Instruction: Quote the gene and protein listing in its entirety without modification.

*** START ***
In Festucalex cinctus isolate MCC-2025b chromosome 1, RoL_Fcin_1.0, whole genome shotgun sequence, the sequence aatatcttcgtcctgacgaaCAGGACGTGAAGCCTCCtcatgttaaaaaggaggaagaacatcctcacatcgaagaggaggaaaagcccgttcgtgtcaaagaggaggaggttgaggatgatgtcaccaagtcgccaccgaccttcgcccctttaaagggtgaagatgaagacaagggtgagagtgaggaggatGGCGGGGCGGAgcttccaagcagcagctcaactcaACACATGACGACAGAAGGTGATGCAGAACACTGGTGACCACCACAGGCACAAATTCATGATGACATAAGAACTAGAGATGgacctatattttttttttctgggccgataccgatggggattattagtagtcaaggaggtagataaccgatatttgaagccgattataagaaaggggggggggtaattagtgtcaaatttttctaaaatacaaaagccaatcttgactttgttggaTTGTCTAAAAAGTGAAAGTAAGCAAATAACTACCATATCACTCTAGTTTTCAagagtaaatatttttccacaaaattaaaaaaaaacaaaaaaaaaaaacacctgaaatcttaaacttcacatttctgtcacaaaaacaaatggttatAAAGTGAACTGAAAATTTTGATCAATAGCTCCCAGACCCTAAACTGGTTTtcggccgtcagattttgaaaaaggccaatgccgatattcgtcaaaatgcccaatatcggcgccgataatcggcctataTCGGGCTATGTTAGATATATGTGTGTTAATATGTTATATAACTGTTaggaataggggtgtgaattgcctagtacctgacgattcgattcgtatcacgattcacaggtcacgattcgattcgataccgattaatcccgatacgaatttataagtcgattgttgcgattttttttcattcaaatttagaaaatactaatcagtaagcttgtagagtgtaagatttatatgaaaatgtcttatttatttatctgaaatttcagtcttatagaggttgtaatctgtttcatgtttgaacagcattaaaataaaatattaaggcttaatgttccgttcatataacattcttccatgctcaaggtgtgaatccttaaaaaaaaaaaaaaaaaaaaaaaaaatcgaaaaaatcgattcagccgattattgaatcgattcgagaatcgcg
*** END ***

In Festucalex cinctus isolate MCC-2025b chromosome 1, RoL_Fcin_1.0, whole genome shotgun sequence, the sequence aatatcttcgtcctgacgaaCAGGACGTGAAGCCTCCtcatgttaaaaaggaggaagaacatcctcacatcgaagaggaggaaaagcccgttcgtgtcaaagaggaggaggttgaggatgatgtcaccaagtcgccaccgaccttcgcccctttaaagggtgaagatgaagacaagggtgagagtgaggaggatGGCGGGGCGGAgcttccaagcagcagctcaactcaACACATGACGACAGAAGGTGATGCAGAACACTGGTGACCACCACAGGCACAAATTCATGATGACATAAGAACTAGAGATGgacctatattttttttttctgggccgataccgatggggattattagtagtcaaggaggtagataaccgatatttgaagccgattataagaaaggggggggggtaattagtgtcaaatttttctaaaatacaaaagccaatcttgactttgttggaTTGTCTAAAAAGTGAAAGTAAGCAAATAACTACCATATCACTCTAGTTTTCAagagtaaatatttttccacaaaattaaaaaaaaacaaaaaaaaaaaacacctgaaatcttaaacttcacatttctgtcacaaaaacaaatggttatAAAGTGAACTGAAAATTTTGATCAATAGCTCCCAGACCCTAAACTGGTTTtcggccgtcagattttgaaaaaggccaatgccgatattcgtcaaaatgcccaatatcggcgccgataatcggcctataTCGGGCTATGTTAGATATATGTGTGTTAATATGTTATATAACTGTTaggaataggggtgtgaattgcctagtacctgacgattcgattcgtatcacgattcacaggtcacgattcgattcgataccgattaatcccgatacgaatttataagtcgattgttgcgattttttttcattcaaatttagaaaatactaatcagtaagcttgtagagtgtaagatttatatgaaaatgtcttatttatttatctgaaatttcagtcttatagaggttgtaatctgtttcatgtttgaacagcattaaaataaaatattaaggcttaatgttccgttcatataacattcttccatgctcaaggtgtgaatccttaaaaaaaaaaaaaaaaaaaaaaaaaatcgaaaaaatcgattcagccgattattgaatcgattcgagaatcgcg